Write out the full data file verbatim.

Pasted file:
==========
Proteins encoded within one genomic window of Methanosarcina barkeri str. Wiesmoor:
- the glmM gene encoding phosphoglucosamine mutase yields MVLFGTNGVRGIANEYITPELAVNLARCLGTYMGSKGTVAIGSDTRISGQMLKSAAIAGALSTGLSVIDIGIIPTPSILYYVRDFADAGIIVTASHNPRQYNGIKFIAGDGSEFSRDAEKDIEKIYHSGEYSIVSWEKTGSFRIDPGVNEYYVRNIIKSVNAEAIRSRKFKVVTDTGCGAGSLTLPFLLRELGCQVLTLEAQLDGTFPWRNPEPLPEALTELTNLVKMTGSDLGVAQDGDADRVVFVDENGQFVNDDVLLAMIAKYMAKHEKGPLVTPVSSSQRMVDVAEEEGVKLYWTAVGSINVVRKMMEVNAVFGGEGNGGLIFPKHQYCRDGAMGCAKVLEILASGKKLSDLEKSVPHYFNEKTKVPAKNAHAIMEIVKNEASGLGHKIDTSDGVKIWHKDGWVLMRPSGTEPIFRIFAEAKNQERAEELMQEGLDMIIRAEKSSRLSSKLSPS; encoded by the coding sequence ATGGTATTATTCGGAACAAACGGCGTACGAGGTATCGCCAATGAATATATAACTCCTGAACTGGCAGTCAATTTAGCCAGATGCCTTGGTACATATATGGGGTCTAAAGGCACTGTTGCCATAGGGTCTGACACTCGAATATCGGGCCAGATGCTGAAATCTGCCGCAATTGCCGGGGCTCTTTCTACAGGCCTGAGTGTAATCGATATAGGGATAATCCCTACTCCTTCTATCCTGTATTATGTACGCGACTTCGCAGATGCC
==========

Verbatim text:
Proteins encoded within one genomic window of Methanosarcina barkeri str. Wiesmoor:
- the glmM gene encoding phosphoglucosamine mutase yields MVLFGTNGVRGIANEYITPELAVNLARCLGTYMGSKGTVAIGSDTRISGQMLKSAAIAGALSTGLSVIDIGIIPTPSILYYVRDFADAGIIVTASHNPRQYNGIKFIAGDGSEFSRDAEKDIEKIYHSGEYSIVSWEKTGSFRIDPGVNEYYVRNIIKSVNAEAIRSRKFKVVTDTGCGAGSLTLPFLLRELGCQVLTLEAQLDGTFPWRNPEPLPEALTELTNLVKMTGSDLGVAQDGDADRVVFVDENGQFVNDDVLLAMIAKYMAKHEKGPLVTPVSSSQRMVDVAEEEGVKLYWTAVGSINVVRKMMEVNAVFGGEGNGGLIFPKHQYCRDGAMGCAKVLEILASGKKLSDLEKSVPHYFNEKTKVPAKNAHAIMEIVKNEASGLGHKIDTSDGVKIWHKDGWVLMRPSGTEPIFRIFAEAKNQERAEELMQEGLDMIIRAEKSSRLSSKLSPS; encoded by the coding sequence ATGGTATTATTCGGAACAAACGGCGTACGAGGTATCGCCAATGAATATATAACTCCTGAACTGGCAGTCAATTTAGCCAGATGCCTTGGTACATATATGGGGTCTAAAGGCACTGTTGCCATAGGGTCTGACACTCGAATATCGGGCCAGATGCTGAAATCTGCCGCAATTGCCGGGGCTCTTTCTACAGGCCTGAGTGTAATCGATATAGGGATAATCCCTACTCCTTCTATCCTGTATTATGTACGCGACTTCGCAGATGCC